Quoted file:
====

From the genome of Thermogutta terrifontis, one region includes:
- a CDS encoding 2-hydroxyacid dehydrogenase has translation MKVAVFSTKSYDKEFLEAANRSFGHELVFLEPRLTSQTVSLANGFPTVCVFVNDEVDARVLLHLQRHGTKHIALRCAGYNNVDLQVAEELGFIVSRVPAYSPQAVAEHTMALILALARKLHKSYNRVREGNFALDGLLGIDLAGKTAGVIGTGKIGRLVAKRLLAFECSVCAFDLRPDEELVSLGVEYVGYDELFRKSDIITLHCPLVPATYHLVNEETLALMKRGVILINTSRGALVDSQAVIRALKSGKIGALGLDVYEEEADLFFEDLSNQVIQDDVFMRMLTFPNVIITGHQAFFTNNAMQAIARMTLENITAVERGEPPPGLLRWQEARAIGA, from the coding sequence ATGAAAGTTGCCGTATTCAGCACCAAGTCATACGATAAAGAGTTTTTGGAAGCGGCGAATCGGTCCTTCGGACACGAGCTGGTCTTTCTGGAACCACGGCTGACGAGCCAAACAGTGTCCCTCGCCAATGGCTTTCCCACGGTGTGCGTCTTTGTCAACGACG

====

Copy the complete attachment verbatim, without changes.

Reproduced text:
From the genome of Thermogutta terrifontis, one region includes:
- a CDS encoding 2-hydroxyacid dehydrogenase has translation MKVAVFSTKSYDKEFLEAANRSFGHELVFLEPRLTSQTVSLANGFPTVCVFVNDEVDARVLLHLQRHGTKHIALRCAGYNNVDLQVAEELGFIVSRVPAYSPQAVAEHTMALILALARKLHKSYNRVREGNFALDGLLGIDLAGKTAGVIGTGKIGRLVAKRLLAFECSVCAFDLRPDEELVSLGVEYVGYDELFRKSDIITLHCPLVPATYHLVNEETLALMKRGVILINTSRGALVDSQAVIRALKSGKIGALGLDVYEEEADLFFEDLSNQVIQDDVFMRMLTFPNVIITGHQAFFTNNAMQAIARMTLENITAVERGEPPPGLLRWQEARAIGA, from the coding sequence ATGAAAGTTGCCGTATTCAGCACCAAGTCATACGATAAAGAGTTTTTGGAAGCGGCGAATCGGTCCTTCGGACACGAGCTGGTCTTTCTGGAACCACGGCTGACGAGCCAAACAGTGTCCCTCGCCAATGGCTTTCCCACGGTGTGCGTCTTTGTCAACGACG